Remember that supposed Constitutional amendment to restrict political spending by the Koch brothers and repudiate the Citizens United decision? The one that Senate Majority Leader Harry Reid (D-Nev.) was hell-bent on bringing up for repeated floor votes? The one that was supposed to be the “salvation of our country,” as Reid declared in May?
Well, consider the country unsaved. The amendment bill died today. And thanks to some procedural Russian roulette from Minority Leader Mitch McConnell (R-Ky.), it appears to have died for good.
The bill, sponsored by Sen. Tom Udall (D-N.M.), aimed to add an amendment to the U.S. Constitution handing Congress the regulatory power to limit and oversee campaign spending for federal elections. It would also have granted the same power to states to similarly regulate state-level campaign spending. Reid had drawn a line in the sand earlier this year, saying such an amendment is do-or-die for an American elections system hijacked by Koch money.
“It’s been tried before, we should continue to push this and it should become our issue. That really puts the Koch brothers up against it. We believe and I believe that there should be spending limits,” he had said. “… We’re going to arrange a vote on it. We’re going to do it until we pass it because that’s the salvation of our country.”
The bill was never anything more than political theater, a scripted token of Reid’s Koch-ranting midterm elections strategy designed to lay blame at Republicans’ feet for obstructing campaign finance reform. “This bill has no chance of amending the Constitution, or Harry Reid wouldn’t be ready to stage a floor show themed around a phony battle against evil Republicans intent on frustrating its chances,” we wrote in May. “This is the kind of bill that makes for great Sunday news show fodder once it’s failed.”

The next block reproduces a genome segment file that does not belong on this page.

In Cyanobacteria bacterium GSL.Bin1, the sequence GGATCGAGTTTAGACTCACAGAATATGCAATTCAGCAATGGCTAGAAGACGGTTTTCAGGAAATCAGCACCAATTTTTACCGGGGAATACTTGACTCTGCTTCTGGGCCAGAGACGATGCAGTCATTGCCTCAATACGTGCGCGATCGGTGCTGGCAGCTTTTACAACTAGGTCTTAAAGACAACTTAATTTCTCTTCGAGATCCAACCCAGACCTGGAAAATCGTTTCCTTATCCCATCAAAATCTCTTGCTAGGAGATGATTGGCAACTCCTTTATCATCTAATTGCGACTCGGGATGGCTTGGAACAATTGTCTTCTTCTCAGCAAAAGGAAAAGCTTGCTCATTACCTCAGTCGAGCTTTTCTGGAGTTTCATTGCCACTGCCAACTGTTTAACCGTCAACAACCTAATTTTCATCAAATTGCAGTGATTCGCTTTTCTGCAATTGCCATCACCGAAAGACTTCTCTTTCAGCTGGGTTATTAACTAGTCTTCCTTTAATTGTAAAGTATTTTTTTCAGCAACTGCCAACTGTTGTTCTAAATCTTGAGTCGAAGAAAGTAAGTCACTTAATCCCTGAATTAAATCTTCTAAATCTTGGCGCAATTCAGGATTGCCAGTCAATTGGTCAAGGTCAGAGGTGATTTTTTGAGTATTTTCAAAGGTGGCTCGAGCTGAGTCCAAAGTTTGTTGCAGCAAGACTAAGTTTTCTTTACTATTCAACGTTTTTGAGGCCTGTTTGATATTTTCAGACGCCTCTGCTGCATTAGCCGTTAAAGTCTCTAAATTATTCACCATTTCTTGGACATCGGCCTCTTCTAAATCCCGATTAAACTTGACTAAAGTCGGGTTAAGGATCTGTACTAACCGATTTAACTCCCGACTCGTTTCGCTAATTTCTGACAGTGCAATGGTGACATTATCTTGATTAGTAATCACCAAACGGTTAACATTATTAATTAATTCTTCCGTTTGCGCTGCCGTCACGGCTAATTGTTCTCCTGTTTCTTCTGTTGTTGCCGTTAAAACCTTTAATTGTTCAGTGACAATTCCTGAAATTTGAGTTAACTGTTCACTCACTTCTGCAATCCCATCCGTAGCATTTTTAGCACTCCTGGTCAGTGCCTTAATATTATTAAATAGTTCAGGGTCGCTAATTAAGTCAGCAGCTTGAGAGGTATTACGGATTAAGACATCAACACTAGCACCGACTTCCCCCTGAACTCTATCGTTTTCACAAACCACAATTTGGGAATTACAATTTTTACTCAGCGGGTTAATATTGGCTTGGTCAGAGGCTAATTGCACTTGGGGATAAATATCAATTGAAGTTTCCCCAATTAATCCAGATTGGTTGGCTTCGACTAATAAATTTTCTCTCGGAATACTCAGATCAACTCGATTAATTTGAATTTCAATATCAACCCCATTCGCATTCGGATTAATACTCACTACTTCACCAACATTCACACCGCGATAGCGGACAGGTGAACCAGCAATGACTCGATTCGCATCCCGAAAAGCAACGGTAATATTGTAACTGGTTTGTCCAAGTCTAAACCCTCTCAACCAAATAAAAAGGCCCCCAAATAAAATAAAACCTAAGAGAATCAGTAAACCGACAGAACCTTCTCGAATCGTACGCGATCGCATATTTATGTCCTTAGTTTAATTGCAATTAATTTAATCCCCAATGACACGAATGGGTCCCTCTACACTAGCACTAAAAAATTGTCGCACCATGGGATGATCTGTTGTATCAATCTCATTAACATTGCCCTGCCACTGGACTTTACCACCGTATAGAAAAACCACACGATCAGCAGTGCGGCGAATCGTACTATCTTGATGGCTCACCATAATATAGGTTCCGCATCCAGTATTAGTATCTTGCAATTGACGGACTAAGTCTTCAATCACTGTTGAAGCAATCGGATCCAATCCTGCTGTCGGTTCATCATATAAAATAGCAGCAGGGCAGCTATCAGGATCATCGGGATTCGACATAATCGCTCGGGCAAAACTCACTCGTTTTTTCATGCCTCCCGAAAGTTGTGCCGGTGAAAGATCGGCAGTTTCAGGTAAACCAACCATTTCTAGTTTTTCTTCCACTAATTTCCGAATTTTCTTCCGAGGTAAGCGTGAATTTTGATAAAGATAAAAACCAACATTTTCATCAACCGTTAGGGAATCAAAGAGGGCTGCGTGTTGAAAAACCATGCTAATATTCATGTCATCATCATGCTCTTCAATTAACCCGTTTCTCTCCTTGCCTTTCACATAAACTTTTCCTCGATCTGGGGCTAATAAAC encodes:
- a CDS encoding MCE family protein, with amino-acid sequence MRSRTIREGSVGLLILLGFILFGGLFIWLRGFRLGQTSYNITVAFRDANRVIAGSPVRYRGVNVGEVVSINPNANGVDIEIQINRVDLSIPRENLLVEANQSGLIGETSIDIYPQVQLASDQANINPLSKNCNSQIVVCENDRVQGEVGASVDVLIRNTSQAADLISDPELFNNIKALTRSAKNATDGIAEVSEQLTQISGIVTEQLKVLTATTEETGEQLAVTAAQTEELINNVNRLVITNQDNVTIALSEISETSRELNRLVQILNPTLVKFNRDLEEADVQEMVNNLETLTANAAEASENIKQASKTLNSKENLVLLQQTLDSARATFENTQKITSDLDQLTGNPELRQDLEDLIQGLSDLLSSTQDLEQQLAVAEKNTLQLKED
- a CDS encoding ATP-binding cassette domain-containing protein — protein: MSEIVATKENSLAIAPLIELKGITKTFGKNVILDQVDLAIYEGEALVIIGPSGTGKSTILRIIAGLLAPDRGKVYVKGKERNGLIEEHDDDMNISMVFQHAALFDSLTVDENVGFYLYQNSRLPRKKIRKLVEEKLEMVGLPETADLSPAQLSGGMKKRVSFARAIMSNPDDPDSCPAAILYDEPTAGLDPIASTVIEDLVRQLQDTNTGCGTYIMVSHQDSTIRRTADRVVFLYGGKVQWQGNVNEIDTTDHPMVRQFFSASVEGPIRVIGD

One big problem: The bill didn’t fail the way Reid had planned. It failed honestly, so to speak, rather than dishonestly. From Washington Examiner today:
Democrats never really thought the measure would go anywhere, as they drafted it on the assumption Republicans would immediately block it. Democrats had hoped then to hold up the vote as an example of GOP obstructionism, a ploy they expected to exploit ahead of the November congressional elections.
But Senate Minority Leader Mitch McConnell, R-Ky., called Reid’s bluff Monday when he allowed the measure to advance on an initial procedural vote, turning what was supposed to be a Democratic messaging bill against them. McConnell allowed a second procedural vote to pass Wednesday on a voice vote.
The Kentucky Republican then blasted Reid for wasting Senate time on a measure he knew had a slim chance of passing.
So the measure died in today’s partisan 54-42 vote. (It needed 60 to continue.) As majority leader, Reid typically votes against ill-fated bills he supports, since he can reconsider a measure after having voted against it. But since the thing made it all the way to a full Senate vote, he was compelled to vote his… conscience… on a motion to proceed.
Here’s a link to the Examiner’s Tuesday story on how McConnell and the Senate GOP got set to win this one. It has a funny headline.